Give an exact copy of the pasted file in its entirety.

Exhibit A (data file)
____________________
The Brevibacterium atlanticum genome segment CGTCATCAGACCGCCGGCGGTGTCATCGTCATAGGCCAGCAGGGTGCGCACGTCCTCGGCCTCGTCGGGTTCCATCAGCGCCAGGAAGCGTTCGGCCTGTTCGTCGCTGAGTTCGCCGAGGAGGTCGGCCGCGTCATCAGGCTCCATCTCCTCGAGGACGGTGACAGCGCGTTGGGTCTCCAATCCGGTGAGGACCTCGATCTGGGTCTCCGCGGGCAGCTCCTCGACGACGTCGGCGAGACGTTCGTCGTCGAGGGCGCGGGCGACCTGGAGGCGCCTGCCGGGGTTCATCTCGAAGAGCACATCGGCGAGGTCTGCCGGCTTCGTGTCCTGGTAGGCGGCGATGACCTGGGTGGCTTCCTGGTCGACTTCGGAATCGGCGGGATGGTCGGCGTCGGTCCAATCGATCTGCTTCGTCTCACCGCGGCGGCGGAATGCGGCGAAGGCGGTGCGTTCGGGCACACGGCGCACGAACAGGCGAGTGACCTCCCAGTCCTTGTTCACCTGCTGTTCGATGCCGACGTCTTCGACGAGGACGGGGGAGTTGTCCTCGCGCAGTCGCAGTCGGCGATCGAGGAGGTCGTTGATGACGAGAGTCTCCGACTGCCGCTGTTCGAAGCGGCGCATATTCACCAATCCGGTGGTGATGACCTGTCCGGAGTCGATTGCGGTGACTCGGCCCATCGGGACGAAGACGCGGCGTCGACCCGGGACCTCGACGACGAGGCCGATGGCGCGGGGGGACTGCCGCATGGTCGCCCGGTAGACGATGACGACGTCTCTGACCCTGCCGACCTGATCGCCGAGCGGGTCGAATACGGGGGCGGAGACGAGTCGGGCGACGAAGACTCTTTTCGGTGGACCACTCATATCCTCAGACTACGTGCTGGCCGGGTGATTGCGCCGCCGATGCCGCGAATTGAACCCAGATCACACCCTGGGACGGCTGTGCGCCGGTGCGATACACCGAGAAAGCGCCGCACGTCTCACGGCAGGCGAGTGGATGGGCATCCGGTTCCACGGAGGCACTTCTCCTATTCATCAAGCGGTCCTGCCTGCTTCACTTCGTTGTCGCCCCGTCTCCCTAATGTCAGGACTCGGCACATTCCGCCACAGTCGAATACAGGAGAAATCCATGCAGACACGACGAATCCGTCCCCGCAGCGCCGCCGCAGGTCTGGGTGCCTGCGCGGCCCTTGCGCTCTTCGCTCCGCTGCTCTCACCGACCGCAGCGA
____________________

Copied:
The Brevibacterium atlanticum genome segment CGTCATCAGACCGCCGGCGGTGTCATCGTCATAGGCCAGCAGGGTGCGCACGTCCTCGGCCTCGTCGGGTTCCATCAGCGCCAGGAAGCGTTCGGCCTGTTCGTCGCTGAGTTCGCCGAGGAGGTCGGCCGCGTCATCAGGCTCCATCTCCTCGAGGACGGTGACAGCGCGTTGGGTCTCCAATCCGGTGAGGACCTCGATCTGGGTCTCCGCGGGCAGCTCCTCGACGACGTCGGCGAGACGTTCGTCGTCGAGGGCGCGGGCGACCTGGAGGCGCCTGCCGGGGTTCATCTCGAAGAGCACATCGGCGAGGTCTGCCGGCTTCGTGTCCTGGTAGGCGGCGATGACCTGGGTGGCTTCCTGGTCGACTTCGGAATCGGCGGGATGGTCGGCGTCGGTCCAATCGATCTGCTTCGTCTCACCGCGGCGGCGGAATGCGGCGAAGGCGGTGCGTTCGGGCACACGGCGCACGAACAGGCGAGTGACCTCCCAGTCCTTGTTCACCTGCTGTTCGATGCCGACGTCTTCGACGAGGACGGGGGAGTTGTCCTCGCGCAGTCGCAGTCGGCGATCGAGGAGGTCGTTGATGACGAGAGTCTCCGACTGCCGCTGTTCGAAGCGGCGCATATTCACCAATCCGGTGGTGATGACCTGTCCGGAGTCGATTGCGGTGACTCGGCCCATCGGGACGAAGACGCGGCGTCGACCCGGGACCTCGACGACGAGGCCGATGGCGCGGGGGGACTGCCGCATGGTCGCCCGGTAGACGATGACGACGTCTCTGACCCTGCCGACCTGATCGCCGAGCGGGTCGAATACGGGGGCGGAGACGAGTCGGGCGACGAAGACTCTTTTCGGTGGACCACTCATATCCTCAGACTACGTGCTGGCCGGGTGATTGCGCCGCCGATGCCGCGAATTGAACCCAGATCACACCCTGGGACGGCTGTGCGCCGGTGCGATACACCGAGAAAGCGCCGCACGTCTCACGGCAGGCGAGTGGATGGGCATCCGGTTCCACGGAGGCACTTCTCCTATTCATCAAGCGGTCCTGCCTGCTTCACTTCGTTGTCGCCCCGTCTCCCTAATGTCAGGACTCGGCACATTCCGCCACAGTCGAATACAGGAGAAATCCATGCAGACACGACGAATCCGTCCCCGCAGCGCCGCCGCAGGTCTGGGTGCCTGCGCGGCCCTTGCGCTCTTCGCTCCGCTGCTCTCACCGACCGCAGCGA